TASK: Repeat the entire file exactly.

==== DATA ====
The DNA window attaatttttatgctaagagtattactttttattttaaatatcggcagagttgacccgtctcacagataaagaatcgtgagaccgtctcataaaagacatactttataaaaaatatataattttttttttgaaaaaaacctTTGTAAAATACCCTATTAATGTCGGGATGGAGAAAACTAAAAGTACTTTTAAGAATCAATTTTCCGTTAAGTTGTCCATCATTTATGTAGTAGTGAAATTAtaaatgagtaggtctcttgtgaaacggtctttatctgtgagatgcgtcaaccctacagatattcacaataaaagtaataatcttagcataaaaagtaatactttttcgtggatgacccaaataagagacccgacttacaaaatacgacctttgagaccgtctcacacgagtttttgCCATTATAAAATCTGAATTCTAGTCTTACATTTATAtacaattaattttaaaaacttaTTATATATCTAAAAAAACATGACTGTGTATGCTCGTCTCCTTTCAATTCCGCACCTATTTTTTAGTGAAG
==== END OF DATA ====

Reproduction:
The DNA window attaatttttatgctaagagtattactttttattttaaatatcggcagagttgacccgtctcacagataaagaatcgtgagaccgtctcataaaagacatactttataaaaaatatataattttttttttgaaaaaaacctTTGTAAAATACCCTATTAATGTCGGGATGGAGAAAACTAAAAGTACTTTTAAGAATCAATTTTCCGTTAAGTTGTCCATCATTTATGTAGTAGTGAAATTAtaaatgagtaggtctcttgtgaaacggtctttatctgtgagatgcgtcaaccctacagatattcacaataaaagtaataatcttagcataaaaagtaatactttttcgtggatgacccaaataagagacccgacttacaaaatacgacctttgagaccgtctcacacgagtttttgCCATTATAAAATCTGAATTCTAGTCTTACATTTATAtacaattaattttaaaaacttaTTATATATCTAAAAAAACATGACTGTGTATGCTCGTCTCCTTTCAATTCCGCACCTATTTTTTAGTGAAG